A rapidly-growing energy demand in recent years has made shale gas more attractive than ever. Although shale-gas formations contain a large amount of hydrocarbons, their low-permeability characteristics have been a major impediment to economic development of the fields. Once properly designed, foam fracturing has advantages over the conventional hydraulic fracturing – for example, by using less water, it works better for water-sensitive shale-gas reservoirs; a smaller quantity of water involved makes the fracturing job more environment-friendly due to the reduced amount of chemical additives; and it offers a superior capability to carry and distribute solid proppants over the newly-created factures. In spite of its unique advantages, optimum foam fracturing treatment requires a good understanding of foam rheology.

A series of recent experimental studies revealed that foam flow can be represented by two distinct flow regimes in general: low-quality regime showing stable plug-flow pattern, and high-quality regime showing unstable slug-flow pattern. This study, for the first time, presents how to develop a comprehensive foam model that can handle a variety of bubble-size distributions and flow patterns by using two-flow-regime concept for fracturing.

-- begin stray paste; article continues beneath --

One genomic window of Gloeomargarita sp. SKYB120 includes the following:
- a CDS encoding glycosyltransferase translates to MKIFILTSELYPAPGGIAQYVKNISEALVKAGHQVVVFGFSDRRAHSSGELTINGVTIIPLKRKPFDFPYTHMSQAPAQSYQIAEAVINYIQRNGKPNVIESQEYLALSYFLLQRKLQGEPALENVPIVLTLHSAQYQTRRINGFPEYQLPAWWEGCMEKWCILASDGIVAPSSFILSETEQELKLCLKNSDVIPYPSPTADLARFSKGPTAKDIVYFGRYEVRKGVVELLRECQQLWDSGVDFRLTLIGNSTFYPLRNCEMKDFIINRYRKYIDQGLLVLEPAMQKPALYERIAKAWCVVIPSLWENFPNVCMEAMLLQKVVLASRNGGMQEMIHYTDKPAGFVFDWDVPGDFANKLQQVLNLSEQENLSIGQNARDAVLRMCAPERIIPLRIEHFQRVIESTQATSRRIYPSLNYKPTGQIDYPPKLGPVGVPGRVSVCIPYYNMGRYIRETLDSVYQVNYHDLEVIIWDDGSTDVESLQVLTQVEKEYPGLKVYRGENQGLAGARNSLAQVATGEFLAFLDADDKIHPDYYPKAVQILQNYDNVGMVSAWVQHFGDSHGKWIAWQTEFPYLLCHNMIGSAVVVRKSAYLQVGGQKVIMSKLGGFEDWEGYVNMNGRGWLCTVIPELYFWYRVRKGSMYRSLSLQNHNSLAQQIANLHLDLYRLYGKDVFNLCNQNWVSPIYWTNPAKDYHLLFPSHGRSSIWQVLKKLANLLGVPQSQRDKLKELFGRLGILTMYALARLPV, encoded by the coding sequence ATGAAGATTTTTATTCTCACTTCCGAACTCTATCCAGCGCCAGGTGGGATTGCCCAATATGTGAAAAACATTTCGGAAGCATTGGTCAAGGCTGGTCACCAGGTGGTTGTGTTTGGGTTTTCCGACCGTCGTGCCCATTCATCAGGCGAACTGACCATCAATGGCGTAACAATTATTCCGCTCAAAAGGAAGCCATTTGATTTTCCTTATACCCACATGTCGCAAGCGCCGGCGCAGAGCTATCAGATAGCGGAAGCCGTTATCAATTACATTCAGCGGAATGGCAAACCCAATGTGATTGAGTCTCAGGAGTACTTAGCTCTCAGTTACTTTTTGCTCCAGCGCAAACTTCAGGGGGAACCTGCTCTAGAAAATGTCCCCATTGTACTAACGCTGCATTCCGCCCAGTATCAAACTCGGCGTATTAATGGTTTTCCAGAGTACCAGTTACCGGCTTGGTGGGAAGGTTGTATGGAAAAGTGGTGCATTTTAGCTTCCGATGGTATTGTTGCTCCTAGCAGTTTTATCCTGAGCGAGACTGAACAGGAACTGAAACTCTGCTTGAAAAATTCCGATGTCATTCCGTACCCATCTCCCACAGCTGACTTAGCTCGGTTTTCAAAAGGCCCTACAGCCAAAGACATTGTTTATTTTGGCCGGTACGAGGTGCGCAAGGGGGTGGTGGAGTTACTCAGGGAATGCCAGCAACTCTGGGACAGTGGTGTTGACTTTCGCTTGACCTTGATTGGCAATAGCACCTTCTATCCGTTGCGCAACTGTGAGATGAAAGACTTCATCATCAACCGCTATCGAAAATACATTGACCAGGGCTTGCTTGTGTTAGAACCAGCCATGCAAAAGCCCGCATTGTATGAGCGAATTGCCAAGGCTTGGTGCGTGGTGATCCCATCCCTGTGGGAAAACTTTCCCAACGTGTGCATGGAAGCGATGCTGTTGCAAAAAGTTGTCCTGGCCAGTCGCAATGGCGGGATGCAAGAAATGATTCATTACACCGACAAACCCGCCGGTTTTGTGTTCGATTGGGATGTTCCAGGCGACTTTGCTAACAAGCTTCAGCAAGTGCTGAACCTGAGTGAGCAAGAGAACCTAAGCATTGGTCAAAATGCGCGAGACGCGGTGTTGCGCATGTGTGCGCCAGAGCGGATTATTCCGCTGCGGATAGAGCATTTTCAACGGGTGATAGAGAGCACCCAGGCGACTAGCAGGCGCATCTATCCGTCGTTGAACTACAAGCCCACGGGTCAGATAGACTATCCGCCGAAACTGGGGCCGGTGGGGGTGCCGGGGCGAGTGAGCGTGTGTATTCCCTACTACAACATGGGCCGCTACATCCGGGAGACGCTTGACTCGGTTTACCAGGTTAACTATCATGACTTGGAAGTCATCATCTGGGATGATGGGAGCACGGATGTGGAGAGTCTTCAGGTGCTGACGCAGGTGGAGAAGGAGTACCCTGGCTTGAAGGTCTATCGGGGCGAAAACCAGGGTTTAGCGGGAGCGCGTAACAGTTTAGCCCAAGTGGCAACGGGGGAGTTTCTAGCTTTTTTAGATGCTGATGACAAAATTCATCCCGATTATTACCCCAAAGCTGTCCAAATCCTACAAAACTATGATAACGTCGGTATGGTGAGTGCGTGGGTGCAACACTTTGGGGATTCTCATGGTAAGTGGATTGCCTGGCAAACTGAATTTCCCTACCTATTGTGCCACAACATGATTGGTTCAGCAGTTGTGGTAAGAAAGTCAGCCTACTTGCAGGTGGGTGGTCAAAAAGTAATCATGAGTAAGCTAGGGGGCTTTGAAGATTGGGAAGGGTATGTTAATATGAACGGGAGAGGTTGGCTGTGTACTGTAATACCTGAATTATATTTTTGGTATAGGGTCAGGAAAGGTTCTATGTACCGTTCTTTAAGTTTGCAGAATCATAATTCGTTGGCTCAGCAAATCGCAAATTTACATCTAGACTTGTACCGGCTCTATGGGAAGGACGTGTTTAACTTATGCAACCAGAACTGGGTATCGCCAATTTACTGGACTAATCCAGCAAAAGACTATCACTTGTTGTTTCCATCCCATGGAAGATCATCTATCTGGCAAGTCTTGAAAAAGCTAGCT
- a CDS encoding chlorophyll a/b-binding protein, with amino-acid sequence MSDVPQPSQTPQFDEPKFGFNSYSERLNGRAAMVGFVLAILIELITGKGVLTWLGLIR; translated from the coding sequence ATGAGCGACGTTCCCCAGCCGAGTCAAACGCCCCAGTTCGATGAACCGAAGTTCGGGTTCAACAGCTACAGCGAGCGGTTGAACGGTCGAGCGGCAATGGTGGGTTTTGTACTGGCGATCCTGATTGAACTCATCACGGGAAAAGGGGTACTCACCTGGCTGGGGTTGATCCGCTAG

Analyzing experimental data of surfactant foams and polymer-added foams shows that (i) in the low-quality regime, foam rheology is governed by bubble slippage at the wall with no significant change in its fine foam texture and (ii) in the high-quality regime, foam rheology is governed by the relative size of free-gas segment to fine-textured foam-slug segment. By using these governing mechanisms, this new foam model successfully reproduces foam flow characteristics as observed in the experiments, including almost horizontal pressure contours in the low-quality regime and inclined pressure contours in the high-quality regimes. Although the model is built with a power-law fluid model, the same procedure can be taken for Bingham-plastic or yield-power-law fluids.

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